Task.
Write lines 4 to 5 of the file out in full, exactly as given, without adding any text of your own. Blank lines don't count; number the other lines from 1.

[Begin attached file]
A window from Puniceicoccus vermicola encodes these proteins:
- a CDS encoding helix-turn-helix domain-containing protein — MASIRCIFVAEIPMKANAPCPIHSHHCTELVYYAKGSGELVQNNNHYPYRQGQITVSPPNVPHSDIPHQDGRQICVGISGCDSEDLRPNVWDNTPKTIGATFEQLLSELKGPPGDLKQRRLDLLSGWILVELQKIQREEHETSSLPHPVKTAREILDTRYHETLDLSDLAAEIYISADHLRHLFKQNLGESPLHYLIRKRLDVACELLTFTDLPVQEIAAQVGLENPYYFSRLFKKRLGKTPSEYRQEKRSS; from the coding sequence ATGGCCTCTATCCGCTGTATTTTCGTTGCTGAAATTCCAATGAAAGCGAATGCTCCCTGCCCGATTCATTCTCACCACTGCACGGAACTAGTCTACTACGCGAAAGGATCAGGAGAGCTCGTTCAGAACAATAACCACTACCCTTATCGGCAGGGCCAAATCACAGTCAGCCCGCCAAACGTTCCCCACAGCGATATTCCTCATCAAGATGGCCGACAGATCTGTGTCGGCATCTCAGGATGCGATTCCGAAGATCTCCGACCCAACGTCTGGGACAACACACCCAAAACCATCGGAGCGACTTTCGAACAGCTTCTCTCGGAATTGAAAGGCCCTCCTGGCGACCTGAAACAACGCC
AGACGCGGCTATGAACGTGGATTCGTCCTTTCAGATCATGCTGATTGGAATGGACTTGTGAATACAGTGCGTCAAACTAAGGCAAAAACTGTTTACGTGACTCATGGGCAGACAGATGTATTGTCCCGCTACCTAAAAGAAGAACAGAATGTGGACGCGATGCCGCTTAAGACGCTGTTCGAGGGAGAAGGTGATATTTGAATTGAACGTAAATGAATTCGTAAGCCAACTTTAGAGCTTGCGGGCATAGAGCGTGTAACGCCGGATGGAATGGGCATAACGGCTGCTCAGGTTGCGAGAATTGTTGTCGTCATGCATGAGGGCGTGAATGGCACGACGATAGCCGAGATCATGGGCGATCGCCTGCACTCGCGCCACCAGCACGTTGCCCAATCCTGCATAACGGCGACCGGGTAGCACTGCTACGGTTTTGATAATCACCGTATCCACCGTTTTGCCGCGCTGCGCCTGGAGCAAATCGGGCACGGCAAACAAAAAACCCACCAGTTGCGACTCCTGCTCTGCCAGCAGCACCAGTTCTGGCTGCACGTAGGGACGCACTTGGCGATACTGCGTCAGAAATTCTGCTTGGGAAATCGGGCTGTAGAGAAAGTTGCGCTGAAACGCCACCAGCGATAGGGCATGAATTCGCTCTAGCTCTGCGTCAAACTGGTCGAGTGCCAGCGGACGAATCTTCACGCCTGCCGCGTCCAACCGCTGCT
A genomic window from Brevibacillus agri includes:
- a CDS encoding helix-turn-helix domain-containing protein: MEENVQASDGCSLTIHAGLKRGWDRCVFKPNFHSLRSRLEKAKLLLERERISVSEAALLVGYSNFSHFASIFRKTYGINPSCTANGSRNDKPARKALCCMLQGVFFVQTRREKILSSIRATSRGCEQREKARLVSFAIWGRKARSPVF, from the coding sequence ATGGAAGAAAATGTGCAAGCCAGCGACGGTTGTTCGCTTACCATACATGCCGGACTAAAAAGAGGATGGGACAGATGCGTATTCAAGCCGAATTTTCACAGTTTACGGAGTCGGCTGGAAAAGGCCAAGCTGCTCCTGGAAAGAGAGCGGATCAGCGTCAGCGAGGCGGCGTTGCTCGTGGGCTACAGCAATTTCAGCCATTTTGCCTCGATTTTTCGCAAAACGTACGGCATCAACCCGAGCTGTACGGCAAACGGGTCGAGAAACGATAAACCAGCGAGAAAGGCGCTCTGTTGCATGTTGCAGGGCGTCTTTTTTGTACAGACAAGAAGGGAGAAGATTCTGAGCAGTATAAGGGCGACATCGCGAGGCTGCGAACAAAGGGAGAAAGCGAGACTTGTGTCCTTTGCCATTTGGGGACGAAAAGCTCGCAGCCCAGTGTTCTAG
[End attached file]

A genomic window from Brevibacillus agri includes:
- a CDS encoding helix-turn-helix domain-containing protein: MEENVQASDGCSLTIHAGLKRGWDRCVFKPNFHSLRSRLEKAKLLLERERISVSEAALLVGYSNFSHFASIFRKTYGINPSCTANGSRNDKPARKALCCMLQGVFFVQTRREKILSSIRATSRGCEQREKARLVSFAIWGRKARSPVF, from the coding sequence ATGGAAGAAAATGTGCAAGCCAGCGACGGTTGTTCGCTTACCATACATGCCGGACTAAAAAGAGGATGGGACAGATGCGTATTCAAGCCGAATTTTCACAGTTTACGGAGTCGGCTGGAAAAGGCCAAGCTGCTCCTGGAAAGAGAGCGGATCAGCGTCAGCGAGGCGGCGTTGCTCGTGGGCTACAGCAATTTCAGCCATTTTGCCTCGATTTTTCGCAAAACGTACGGCATCAACCCGAGCTGTACGGCAAACGGGTCGAGAAACGATAAACCAGCGAGAAAGGCGCTCTGTTGCATGTTGCAGGGCGTCTTTTTTGTACAGACAAGAAGGGAGAAGATTCTGAGCAGTATAAGGGCGACATCGCGAGGCTGCGAACAAAGGGAGAAAGCGAGACTTGTGTCCTTTGCCATTTGGGGACGAAAAGCTCGCAGCCCAGTGTTCTAG